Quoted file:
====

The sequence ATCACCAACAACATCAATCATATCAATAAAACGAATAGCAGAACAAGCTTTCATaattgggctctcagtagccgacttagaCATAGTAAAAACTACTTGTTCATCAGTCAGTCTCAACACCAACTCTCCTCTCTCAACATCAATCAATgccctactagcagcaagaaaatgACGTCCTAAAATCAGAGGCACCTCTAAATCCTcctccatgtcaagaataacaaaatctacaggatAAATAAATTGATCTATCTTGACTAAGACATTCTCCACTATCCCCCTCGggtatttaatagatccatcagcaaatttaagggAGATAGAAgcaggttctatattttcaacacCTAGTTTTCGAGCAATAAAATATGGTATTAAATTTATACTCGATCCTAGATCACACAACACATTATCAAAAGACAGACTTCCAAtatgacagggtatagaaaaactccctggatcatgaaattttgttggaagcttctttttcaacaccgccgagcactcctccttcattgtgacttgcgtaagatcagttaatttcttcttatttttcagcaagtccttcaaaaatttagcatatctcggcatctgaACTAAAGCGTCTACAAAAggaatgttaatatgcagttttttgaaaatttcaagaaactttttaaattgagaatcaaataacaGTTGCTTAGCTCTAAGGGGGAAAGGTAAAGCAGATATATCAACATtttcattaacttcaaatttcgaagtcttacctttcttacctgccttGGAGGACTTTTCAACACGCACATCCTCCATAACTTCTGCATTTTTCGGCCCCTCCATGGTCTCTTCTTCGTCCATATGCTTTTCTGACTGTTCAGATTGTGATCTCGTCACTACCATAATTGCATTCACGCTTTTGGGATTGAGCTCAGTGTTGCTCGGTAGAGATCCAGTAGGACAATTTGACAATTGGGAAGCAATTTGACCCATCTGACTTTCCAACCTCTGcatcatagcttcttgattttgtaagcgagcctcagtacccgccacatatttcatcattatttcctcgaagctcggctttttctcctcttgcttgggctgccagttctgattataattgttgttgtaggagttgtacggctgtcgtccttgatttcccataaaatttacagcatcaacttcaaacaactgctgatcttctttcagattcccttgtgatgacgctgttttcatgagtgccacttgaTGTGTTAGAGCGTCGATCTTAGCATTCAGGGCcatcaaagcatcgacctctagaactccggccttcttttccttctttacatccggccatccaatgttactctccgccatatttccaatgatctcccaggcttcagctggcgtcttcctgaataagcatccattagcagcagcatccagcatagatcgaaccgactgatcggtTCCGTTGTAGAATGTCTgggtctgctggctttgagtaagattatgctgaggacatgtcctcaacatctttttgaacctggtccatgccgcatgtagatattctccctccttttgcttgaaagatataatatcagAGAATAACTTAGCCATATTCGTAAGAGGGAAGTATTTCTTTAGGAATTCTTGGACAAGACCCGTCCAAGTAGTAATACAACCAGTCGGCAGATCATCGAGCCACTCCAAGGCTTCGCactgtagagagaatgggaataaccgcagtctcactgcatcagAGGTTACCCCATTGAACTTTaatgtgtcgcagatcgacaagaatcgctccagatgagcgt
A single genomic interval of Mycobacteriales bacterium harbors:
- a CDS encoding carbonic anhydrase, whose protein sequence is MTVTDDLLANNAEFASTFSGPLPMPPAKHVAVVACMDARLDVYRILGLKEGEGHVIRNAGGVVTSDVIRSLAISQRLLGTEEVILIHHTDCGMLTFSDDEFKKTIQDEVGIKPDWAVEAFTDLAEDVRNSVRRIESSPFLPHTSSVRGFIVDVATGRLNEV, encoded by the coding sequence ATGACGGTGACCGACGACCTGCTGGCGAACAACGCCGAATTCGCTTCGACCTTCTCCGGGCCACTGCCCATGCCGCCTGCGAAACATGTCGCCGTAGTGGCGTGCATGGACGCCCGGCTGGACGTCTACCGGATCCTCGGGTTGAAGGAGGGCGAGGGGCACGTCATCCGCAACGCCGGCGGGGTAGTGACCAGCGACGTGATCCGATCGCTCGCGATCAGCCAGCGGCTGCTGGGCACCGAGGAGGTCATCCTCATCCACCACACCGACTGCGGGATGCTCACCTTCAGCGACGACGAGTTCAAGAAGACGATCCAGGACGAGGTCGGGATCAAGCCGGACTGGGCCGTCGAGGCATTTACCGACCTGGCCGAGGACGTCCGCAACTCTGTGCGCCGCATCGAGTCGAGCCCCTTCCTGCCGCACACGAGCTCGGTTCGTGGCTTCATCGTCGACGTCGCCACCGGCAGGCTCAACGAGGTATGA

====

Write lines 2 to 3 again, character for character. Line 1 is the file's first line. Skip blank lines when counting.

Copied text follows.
A single genomic interval of Mycobacteriales bacterium harbors:
- a CDS encoding carbonic anhydrase, whose protein sequence is MTVTDDLLANNAEFASTFSGPLPMPPAKHVAVVACMDARLDVYRILGLKEGEGHVIRNAGGVVTSDVIRSLAISQRLLGTEEVILIHHTDCGMLTFSDDEFKKTIQDEVGIKPDWAVEAFTDLAEDVRNSVRRIESSPFLPHTSSVRGFIVDVATGRLNEV, encoded by the coding sequence ATGACGGTGACCGACGACCTGCTGGCGAACAACGCCGAATTCGCTTCGACCTTCTCCGGGCCACTGCCCATGCCGCCTGCGAAACATGTCGCCGTAGTGGCGTGCATGGACGCCCGGCTGGACGTCTACCGGATCCTCGGGTTGAAGGAGGGCGAGGGGCACGTCATCCGCAACGCCGGCGGGGTAGTGACCAGCGACGTGATCCGATCGCTCGCGATCAGCCAGCGGCTGCTGGGCACCGAGGAGGTCATCCTCATCCACCACACCGACTGCGGGATGCTCACCTTCAGCGACGACGAGTTCAAGAAGACGATCCAGGACGAGGTCGGGATCAAGCCGGACTGGGCCGTCGAGGCATTTACCGACCTGGCCGAGGACGTCCGCAACTCTGTGCGCCGCATCGAGTCGAGCCCCTTCCTGCCGCACACGAGCTCGGTTCGTGGCTTCATCGTCGACGTCGCCACCGGCAGGCTCAACGAGGTATGA